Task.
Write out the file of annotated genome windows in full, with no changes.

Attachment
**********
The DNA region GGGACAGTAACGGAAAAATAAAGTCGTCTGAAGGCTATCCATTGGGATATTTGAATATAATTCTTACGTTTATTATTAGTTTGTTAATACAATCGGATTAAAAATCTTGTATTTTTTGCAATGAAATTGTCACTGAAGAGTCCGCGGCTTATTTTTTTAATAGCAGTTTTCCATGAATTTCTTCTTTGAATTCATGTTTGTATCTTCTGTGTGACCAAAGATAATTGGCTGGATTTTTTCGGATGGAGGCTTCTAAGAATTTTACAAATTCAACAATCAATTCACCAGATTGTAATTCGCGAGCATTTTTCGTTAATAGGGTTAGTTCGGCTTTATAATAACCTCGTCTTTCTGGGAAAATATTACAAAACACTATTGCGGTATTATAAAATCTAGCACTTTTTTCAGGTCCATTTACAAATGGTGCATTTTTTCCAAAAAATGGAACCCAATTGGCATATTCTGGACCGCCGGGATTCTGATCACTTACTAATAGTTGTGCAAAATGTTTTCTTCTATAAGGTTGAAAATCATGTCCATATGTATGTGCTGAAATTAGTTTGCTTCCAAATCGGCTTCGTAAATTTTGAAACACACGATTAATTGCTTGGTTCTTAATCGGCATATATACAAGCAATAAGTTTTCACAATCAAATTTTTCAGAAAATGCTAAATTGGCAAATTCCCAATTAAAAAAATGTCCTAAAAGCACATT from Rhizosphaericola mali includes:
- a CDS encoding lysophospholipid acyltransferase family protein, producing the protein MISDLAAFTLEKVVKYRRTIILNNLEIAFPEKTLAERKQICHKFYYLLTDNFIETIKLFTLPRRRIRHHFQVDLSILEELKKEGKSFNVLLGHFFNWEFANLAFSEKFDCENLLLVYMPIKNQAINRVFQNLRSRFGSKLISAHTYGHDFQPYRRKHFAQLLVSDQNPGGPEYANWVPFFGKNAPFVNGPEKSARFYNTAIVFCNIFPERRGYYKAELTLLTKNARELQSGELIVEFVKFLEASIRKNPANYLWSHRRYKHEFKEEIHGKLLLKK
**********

The DNA region GGGACAGTAACGGAAAAATAAAGTCGTCTGAAGGCTATCCATTGGGATATTTGAATATAATTCTTACGTTTATTATTAGTTTGTTAATACAATCGGATTAAAAATCTTGTATTTTTTGCAATGAAATTGTCACTGAAGAGTCCGCGGCTTATTTTTTTAATAGCAGTTTTCCATGAATTTCTTCTTTGAATTCATGTTTGTATCTTCTGTGTGACCAAAGATAATTGGCTGGATTTTTTCGGATGGAGGCTTCTAAGAATTTTACAAATTCAACAATCAATTCACCAGATTGTAATTCGCGAGCATTTTTCGTTAATAGGGTTAGTTCGGCTTTATAATAACCTCGTCTTTCTGGGAAAATATTACAAAACACTATTGCGGTATTATAAAATCTAGCACTTTTTTCAGGTCCATTTACAAATGGTGCATTTTTTCCAAAAAATGGAACCCAATTGGCATATTCTGGACCGCCGGGATTCTGATCACTTACTAATAGTTGTGCAAAATGTTTTCTTCTATAAGGTTGAAAATCATGTCCATATGTATGTGCTGAAATTAGTTTGCTTCCAAATCGGCTTCGTAAATTTTGAAACACACGATTAATTGCTTGGTTCTTAATCGGCATATATACAAGCAATAAGTTTTCACAATCAAATTTTTCAGAAAATGCTAAATTGGCAAATTCCCAATTAAAAAAATGTCCTAAAAGCACATT from Rhizosphaericola mali includes:
- a CDS encoding lysophospholipid acyltransferase family protein, producing the protein MISDLAAFTLEKVVKYRRTIILNNLEIAFPEKTLAERKQICHKFYYLLTDNFIETIKLFTLPRRRIRHHFQVDLSILEELKKEGKSFNVLLGHFFNWEFANLAFSEKFDCENLLLVYMPIKNQAINRVFQNLRSRFGSKLISAHTYGHDFQPYRRKHFAQLLVSDQNPGGPEYANWVPFFGKNAPFVNGPEKSARFYNTAIVFCNIFPERRGYYKAELTLLTKNARELQSGELIVEFVKFLEASIRKNPANYLWSHRRYKHEFKEEIHGKLLLKK